Momentous. That is one way to describe the year 2020, which is just seven months in the making. And yet, the year has proven to reveal so much that the word “momentous” feels like a major understatement.
Consider that in this short time we have witnessed the House of Representatives led by the Democrat majority impeach President Trump on charges of pressuring a foreign government to investigate his then most likely opponent in the upcoming election. We saw the U.S. Senate Republican majority try and acquit the President.
The coronavirus appeared in the U.S. in March. It has since swept the U.S. causing the largest pandemic in 100 years and killed over 163,000 Americans.
The resulting shutdown necessary to maintain public safety resulted in most of us living our daily lives at home, working, if we were lucky, but out of a job if we worked in the business sectors hit so hard by closures. Unemployment grew to record numbers. The economy dropped to record numbers.
Layered on top of that, the killing by police of Breonna Taylor, Rayshard Brooks and George Floyd spurred large and consistent protest marches in the streets across the country and the world, many lasting for days and weeks on end.
It was in this charged atmosphere of political and civil unrest that Congressman John Robert Lewis passed from this earth.
I wrote about his Homegoing in the last post, his remarkable life of commitment to a singular cause of justice and civil rights for African-Americans, and all Americans. I feel a deepening interest in learning even more about Lewis, his belief in non-violent protests, his move from the Movement into politics. His fight for the civil and human rights of all citizens of this great and challenged country.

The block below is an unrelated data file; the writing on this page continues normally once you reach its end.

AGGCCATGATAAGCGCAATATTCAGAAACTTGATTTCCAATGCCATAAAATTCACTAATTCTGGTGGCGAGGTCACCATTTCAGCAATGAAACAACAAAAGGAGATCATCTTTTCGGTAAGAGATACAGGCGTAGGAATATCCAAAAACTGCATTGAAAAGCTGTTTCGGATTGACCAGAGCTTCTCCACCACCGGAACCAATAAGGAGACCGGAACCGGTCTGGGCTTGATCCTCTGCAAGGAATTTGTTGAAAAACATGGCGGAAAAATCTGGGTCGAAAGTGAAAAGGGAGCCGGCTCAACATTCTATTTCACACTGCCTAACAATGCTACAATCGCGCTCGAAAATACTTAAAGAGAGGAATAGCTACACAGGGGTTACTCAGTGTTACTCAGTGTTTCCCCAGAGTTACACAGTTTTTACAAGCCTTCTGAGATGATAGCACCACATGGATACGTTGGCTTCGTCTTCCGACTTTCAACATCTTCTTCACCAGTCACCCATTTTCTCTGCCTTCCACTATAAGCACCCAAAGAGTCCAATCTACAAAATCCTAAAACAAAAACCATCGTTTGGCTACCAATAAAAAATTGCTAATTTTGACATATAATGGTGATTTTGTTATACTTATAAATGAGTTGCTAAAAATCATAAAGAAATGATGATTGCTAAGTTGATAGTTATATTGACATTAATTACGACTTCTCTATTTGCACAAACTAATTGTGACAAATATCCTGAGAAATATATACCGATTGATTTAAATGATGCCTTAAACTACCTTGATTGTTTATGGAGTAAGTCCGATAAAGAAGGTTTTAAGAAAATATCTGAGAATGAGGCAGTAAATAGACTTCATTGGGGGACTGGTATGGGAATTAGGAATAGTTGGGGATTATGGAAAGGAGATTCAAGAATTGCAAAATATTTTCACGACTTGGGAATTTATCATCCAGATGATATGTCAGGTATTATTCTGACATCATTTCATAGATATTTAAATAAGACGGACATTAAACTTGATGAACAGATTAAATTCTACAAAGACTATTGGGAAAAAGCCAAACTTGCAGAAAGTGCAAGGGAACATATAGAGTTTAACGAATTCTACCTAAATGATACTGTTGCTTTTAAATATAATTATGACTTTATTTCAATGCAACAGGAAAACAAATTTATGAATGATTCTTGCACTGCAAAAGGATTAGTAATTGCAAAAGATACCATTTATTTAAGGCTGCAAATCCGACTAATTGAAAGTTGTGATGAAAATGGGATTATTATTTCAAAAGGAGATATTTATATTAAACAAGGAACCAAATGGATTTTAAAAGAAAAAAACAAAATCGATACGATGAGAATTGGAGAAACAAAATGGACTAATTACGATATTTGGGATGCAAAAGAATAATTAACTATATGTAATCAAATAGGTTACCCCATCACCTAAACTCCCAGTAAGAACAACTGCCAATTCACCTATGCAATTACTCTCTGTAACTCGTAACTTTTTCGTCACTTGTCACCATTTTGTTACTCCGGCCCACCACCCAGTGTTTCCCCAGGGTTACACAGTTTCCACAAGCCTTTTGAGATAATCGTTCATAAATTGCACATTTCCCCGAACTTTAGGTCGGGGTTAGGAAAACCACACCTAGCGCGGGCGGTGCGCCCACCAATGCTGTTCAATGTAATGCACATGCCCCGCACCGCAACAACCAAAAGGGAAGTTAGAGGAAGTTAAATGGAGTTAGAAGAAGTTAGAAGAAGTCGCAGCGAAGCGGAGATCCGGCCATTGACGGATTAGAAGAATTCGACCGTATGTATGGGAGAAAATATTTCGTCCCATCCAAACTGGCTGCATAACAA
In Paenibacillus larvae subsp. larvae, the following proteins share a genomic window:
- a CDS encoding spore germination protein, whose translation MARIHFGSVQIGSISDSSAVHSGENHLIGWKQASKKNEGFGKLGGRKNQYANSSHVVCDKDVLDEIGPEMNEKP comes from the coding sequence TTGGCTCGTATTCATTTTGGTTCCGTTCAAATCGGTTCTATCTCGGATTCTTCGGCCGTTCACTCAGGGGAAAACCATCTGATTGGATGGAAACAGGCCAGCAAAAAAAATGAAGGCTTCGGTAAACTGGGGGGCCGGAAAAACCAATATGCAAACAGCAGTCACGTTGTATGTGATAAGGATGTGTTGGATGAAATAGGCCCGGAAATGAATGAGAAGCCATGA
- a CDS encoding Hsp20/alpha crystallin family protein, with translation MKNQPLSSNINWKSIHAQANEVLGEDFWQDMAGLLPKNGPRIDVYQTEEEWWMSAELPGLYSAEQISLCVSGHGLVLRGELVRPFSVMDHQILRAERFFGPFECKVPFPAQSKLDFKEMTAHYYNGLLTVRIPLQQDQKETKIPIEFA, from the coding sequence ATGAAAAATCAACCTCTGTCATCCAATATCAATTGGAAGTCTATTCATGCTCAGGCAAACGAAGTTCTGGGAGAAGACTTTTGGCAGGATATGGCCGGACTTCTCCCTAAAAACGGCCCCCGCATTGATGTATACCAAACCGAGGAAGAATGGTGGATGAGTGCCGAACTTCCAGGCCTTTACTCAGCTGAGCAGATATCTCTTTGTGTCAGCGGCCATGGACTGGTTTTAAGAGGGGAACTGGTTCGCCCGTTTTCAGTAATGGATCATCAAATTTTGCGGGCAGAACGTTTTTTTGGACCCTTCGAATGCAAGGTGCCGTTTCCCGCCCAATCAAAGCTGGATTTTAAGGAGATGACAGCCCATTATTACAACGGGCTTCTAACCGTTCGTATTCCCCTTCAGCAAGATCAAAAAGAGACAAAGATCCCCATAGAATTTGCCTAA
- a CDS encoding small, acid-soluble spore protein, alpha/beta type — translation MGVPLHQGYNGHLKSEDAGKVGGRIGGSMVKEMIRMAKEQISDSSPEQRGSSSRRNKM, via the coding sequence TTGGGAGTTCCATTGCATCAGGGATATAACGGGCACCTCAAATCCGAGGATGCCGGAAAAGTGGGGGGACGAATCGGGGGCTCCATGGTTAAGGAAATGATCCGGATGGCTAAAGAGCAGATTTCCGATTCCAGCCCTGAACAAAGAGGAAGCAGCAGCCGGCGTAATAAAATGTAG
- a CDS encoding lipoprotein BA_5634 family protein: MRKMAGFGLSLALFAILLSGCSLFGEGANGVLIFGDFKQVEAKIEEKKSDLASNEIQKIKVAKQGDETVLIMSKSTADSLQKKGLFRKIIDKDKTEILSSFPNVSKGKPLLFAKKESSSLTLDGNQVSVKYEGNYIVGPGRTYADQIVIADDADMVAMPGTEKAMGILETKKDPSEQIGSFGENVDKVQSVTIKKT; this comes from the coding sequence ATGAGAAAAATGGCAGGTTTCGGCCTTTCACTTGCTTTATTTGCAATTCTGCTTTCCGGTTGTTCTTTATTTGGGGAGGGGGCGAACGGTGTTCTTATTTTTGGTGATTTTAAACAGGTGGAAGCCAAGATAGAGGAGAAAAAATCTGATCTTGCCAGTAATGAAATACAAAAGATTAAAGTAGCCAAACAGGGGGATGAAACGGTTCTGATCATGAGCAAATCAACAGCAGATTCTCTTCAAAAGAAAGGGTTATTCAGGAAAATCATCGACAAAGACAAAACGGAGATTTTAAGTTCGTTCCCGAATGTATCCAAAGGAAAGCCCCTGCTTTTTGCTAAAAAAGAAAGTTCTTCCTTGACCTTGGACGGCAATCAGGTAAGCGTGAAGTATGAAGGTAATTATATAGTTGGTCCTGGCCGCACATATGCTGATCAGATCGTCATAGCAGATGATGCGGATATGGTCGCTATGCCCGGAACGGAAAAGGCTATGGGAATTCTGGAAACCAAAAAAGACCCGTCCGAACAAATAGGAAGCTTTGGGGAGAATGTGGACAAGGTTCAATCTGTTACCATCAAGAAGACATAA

Working for Channel 2 WSB-TV for the final 19 years of my broadcasting career put me working side-by-side with journalists who covered the Civil Rights Movement from the epicenter of Atlanta. I turned to former colleagues and continued friends for their perspective on John Robert Lewis.
Dorthey Daniels worked for Channel 2 for over 30 years prior to retiring this past year. During that time she produced many of the station’s most important local programming specials including “Return to Selma” in March of 2015. Anchored by Fred Blankenship, the program covered the 50th anniversary of the civil rights march across the Edmund Pettus Bridge. John Lewis, then 25 years old, led the marchers across the bridge.